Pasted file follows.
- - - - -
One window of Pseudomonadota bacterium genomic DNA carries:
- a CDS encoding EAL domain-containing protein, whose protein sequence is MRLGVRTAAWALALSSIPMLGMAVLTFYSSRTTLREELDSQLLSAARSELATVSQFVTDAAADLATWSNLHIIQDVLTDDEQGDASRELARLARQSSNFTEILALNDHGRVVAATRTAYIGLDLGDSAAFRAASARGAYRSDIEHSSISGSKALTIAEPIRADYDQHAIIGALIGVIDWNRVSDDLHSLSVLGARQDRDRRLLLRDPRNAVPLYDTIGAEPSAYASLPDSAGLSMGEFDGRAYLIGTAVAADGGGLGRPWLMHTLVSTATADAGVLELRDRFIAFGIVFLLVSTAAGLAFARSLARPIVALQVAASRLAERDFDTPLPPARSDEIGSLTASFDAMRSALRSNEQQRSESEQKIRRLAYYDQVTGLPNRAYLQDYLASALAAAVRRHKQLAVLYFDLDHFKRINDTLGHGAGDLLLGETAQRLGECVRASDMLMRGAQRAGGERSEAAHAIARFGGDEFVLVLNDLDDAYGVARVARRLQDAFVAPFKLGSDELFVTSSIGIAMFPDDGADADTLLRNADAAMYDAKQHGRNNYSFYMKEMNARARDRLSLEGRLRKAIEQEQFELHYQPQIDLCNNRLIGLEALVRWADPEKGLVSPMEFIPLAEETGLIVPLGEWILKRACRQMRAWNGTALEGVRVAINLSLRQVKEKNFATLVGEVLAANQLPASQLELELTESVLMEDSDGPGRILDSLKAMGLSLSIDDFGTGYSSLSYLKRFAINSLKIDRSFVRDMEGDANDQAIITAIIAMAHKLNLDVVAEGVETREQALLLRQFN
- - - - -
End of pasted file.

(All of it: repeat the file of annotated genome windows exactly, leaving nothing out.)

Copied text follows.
One window of Pseudomonadota bacterium genomic DNA carries:
- a CDS encoding EAL domain-containing protein, whose protein sequence is MRLGVRTAAWALALSSIPMLGMAVLTFYSSRTTLREELDSQLLSAARSELATVSQFVTDAAADLATWSNLHIIQDVLTDDEQGDASRELARLARQSSNFTEILALNDHGRVVAATRTAYIGLDLGDSAAFRAASARGAYRSDIEHSSISGSKALTIAEPIRADYDQHAIIGALIGVIDWNRVSDDLHSLSVLGARQDRDRRLLLRDPRNAVPLYDTIGAEPSAYASLPDSAGLSMGEFDGRAYLIGTAVAADGGGLGRPWLMHTLVSTATADAGVLELRDRFIAFGIVFLLVSTAAGLAFARSLARPIVALQVAASRLAERDFDTPLPPARSDEIGSLTASFDAMRSALRSNEQQRSESEQKIRRLAYYDQVTGLPNRAYLQDYLASALAAAVRRHKQLAVLYFDLDHFKRINDTLGHGAGDLLLGETAQRLGECVRASDMLMRGAQRAGGERSEAAHAIARFGGDEFVLVLNDLDDAYGVARVARRLQDAFVAPFKLGSDELFVTSSIGIAMFPDDGADADTLLRNADAAMYDAKQHGRNNYSFYMKEMNARARDRLSLEGRLRKAIEQEQFELHYQPQIDLCNNRLIGLEALVRWADPEKGLVSPMEFIPLAEETGLIVPLGEWILKRACRQMRAWNGTALEGVRVAINLSLRQVKEKNFATLVGEVLAANQLPASQLELELTESVLMEDSDGPGRILDSLKAMGLSLSIDDFGTGYSSLSYLKRFAINSLKIDRSFVRDMEGDANDQAIITAIIAMAHKLNLDVVAEGVETREQALLLRQFN